Camino into Hell
A friend was doing a charity Camino around Spain and contacted me at a few stages to get the lay of the land. What followed was a Camino from hell, that sounded like the Fall of Saigon.
I hate to use the Fall of Saigon or any war reference at all but my generation is not used to the mayhem that can happen when an airline collapses or a country closes down and the fact that my friend had internet and data makes his story quite different from what happened in Saigon.
A more geographical reference might be the Spanish Civil War and certainly in his Facebook post, Paul Taggart ends up meeting La Guardia Civil, Spain's oldest law enforcement agency that covers the whole country.
This military force is charged with police duties and Paul met their officers riding horses.
My father used to tell me, “There are many ways to enter Spain” which is a reference to the Spanish Civil War where people could just walk into Spain. The reference is about crossing the Pyrenees in Spain where Republican rebel forces could pick you up when you arrived.
Ireland had people fighting on both sides of the conflict but Paul Taggart found himself in a hostile land where hostels were closing and tourists weren’t welcome.
Personally, Paul shared some wonderful stories of hospitality where he was taken care of by some locals when he injured himself and had to rest but Covid-19 has created a sort of civil war where people in Wexford don’t want Dubliners spreading the disease to their Summer homes at Easter time and other countries have been very hostile to tourism spreading Coronavirus too.
Paul would message me and ask what the news was saying and I kept advising him to get a move on as buses could stop or their schedules become sporadic and hostiles could close before he arrived at his destination.
At one stage I had to ask him how long it would take him to walk to a city if the buses closed.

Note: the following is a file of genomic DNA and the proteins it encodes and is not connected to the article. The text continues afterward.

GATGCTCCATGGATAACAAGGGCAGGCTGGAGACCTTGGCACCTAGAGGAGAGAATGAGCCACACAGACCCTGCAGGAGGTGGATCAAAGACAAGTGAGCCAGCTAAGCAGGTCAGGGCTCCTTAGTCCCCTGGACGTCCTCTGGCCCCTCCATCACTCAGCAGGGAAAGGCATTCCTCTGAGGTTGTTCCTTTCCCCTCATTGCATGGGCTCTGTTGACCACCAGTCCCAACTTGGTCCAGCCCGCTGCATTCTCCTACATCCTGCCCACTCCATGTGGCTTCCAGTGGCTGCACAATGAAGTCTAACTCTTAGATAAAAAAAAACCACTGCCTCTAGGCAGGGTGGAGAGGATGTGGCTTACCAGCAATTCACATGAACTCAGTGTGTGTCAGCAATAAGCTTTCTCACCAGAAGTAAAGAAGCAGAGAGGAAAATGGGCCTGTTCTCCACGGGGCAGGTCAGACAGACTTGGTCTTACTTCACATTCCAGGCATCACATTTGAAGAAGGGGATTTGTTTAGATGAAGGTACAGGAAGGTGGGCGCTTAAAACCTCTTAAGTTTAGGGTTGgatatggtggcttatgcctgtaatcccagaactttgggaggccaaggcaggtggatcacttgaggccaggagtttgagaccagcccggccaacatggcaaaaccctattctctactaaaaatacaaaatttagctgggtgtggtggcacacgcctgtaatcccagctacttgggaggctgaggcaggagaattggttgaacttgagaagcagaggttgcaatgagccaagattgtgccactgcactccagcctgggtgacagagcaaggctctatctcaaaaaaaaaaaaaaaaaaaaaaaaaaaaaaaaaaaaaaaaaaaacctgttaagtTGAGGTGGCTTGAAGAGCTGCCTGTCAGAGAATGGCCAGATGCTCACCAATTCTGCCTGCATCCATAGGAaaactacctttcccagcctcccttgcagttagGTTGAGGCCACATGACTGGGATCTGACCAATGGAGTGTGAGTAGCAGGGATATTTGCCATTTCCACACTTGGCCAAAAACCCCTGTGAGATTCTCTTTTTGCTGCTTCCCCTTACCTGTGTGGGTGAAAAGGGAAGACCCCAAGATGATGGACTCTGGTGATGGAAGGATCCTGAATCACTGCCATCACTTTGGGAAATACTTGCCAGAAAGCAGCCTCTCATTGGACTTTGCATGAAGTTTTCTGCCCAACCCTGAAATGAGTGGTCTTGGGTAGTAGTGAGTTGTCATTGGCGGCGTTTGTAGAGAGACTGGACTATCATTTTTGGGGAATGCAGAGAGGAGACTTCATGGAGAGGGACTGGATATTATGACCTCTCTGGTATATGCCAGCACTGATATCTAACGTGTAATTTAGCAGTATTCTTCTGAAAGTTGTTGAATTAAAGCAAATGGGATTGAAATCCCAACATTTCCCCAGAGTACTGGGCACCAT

Caught behind enemy lines, Paul hadn’t brought his driving license to Spain as he was doing a charity Camino and became dependent on public transport when he couldn’t continue his Camino.
For those of you unfamiliar with a Camino, it is a religious pilgrimage that is on my list of things to do in Spain where people walk between a hundred and thousand kilometres along pilgrim trails which have various resting spots and hostiles to stay in.
There are many ways to enter Spain but Paul arrived when people were exiting Madrid and Spain was preparing for a shutdown. Flights and transport became harder and harder and Paul had to wait hours waiting for buses which did come and all the time I kept texting him to keep in touch with family and the embassy and to make sure people knew where he was.
Paul made it back to Ireland in the end and raised a €1,000 for charity along the way.
Money that is needed now more than ever as Coronavirus has put a halt to a lot of fundraising efforts. Covid-19 hasn’t deterred his hope of completing his charity Camino but for now, I’m guessing he will be happy to rest his legs and knees for the journey ahead.
You can read Paul's post here.
LIFESAVER: That's a lot of lifesaving water Paul. Visit https://wellsforzoe.org for more info.